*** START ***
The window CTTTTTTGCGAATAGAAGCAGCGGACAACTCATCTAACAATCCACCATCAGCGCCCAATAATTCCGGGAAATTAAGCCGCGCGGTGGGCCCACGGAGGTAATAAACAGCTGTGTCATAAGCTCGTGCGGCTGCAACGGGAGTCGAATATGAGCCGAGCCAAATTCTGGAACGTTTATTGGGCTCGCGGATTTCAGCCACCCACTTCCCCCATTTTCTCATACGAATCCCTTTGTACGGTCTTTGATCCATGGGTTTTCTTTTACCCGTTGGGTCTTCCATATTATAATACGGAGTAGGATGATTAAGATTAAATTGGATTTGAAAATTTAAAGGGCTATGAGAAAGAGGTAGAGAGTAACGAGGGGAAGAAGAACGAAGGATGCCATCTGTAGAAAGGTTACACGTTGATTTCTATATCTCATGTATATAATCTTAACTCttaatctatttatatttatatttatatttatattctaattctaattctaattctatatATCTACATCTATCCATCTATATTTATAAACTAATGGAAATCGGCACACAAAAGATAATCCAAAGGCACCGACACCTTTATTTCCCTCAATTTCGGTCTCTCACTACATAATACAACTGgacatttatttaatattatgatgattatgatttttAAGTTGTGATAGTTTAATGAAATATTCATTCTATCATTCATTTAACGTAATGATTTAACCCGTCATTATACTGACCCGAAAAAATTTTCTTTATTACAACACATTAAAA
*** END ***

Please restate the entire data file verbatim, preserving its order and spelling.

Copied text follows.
The window CTTTTTTGCGAATAGAAGCAGCGGACAACTCATCTAACAATCCACCATCAGCGCCCAATAATTCCGGGAAATTAAGCCGCGCGGTGGGCCCACGGAGGTAATAAACAGCTGTGTCATAAGCTCGTGCGGCTGCAACGGGAGTCGAATATGAGCCGAGCCAAATTCTGGAACGTTTATTGGGCTCGCGGATTTCAGCCACCCACTTCCCCCATTTTCTCATACGAATCCCTTTGTACGGTCTTTGATCCATGGGTTTTCTTTTACCCGTTGGGTCTTCCATATTATAATACGGAGTAGGATGATTAAGATTAAATTGGATTTGAAAATTTAAAGGGCTATGAGAAAGAGGTAGAGAGTAACGAGGGGAAGAAGAACGAAGGATGCCATCTGTAGAAAGGTTACACGTTGATTTCTATATCTCATGTATATAATCTTAACTCttaatctatttatatttatatttatatttatattctaattctaattctaattctatatATCTACATCTATCCATCTATATTTATAAACTAATGGAAATCGGCACACAAAAGATAATCCAAAGGCACCGACACCTTTATTTCCCTCAATTTCGGTCTCTCACTACATAATACAACTGgacatttatttaatattatgatgattatgatttttAAGTTGTGATAGTTTAATGAAATATTCATTCTATCATTCATTTAACGTAATGATTTAACCCGTCATTATACTGACCCGAAAAAATTTTCTTTATTACAACACATTAAAA